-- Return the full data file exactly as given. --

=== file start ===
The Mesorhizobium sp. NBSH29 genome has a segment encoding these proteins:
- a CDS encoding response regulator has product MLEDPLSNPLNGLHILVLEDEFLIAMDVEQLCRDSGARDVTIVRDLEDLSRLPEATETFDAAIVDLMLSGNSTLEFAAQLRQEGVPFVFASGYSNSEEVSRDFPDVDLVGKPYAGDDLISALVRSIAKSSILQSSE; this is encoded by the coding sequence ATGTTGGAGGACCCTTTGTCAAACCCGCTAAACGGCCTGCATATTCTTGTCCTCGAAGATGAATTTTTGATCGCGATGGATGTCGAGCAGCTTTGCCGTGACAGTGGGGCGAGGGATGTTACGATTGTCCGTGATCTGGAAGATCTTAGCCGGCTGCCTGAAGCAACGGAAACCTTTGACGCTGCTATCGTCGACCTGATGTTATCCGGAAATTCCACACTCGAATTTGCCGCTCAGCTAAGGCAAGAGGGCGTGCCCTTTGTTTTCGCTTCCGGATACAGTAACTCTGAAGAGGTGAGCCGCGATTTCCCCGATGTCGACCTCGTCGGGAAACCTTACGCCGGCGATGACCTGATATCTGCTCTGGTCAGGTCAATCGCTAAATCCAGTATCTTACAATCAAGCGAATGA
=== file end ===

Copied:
The Mesorhizobium sp. NBSH29 genome has a segment encoding these proteins:
- a CDS encoding response regulator has product MLEDPLSNPLNGLHILVLEDEFLIAMDVEQLCRDSGARDVTIVRDLEDLSRLPEATETFDAAIVDLMLSGNSTLEFAAQLRQEGVPFVFASGYSNSEEVSRDFPDVDLVGKPYAGDDLISALVRSIAKSSILQSSE; this is encoded by the coding sequence ATGTTGGAGGACCCTTTGTCAAACCCGCTAAACGGCCTGCATATTCTTGTCCTCGAAGATGAATTTTTGATCGCGATGGATGTCGAGCAGCTTTGCCGTGACAGTGGGGCGAGGGATGTTACGATTGTCCGTGATCTGGAAGATCTTAGCCGGCTGCCTGAAGCAACGGAAACCTTTGACGCTGCTATCGTCGACCTGATGTTATCCGGAAATTCCACACTCGAATTTGCCGCTCAGCTAAGGCAAGAGGGCGTGCCCTTTGTTTTCGCTTCCGGATACAGTAACTCTGAAGAGGTGAGCCGCGATTTCCCCGATGTCGACCTCGTCGGGAAACCTTACGCCGGCGATGACCTGATATCTGCTCTGGTCAGGTCAATCGCTAAATCCAGTATCTTACAATCAAGCGAATGA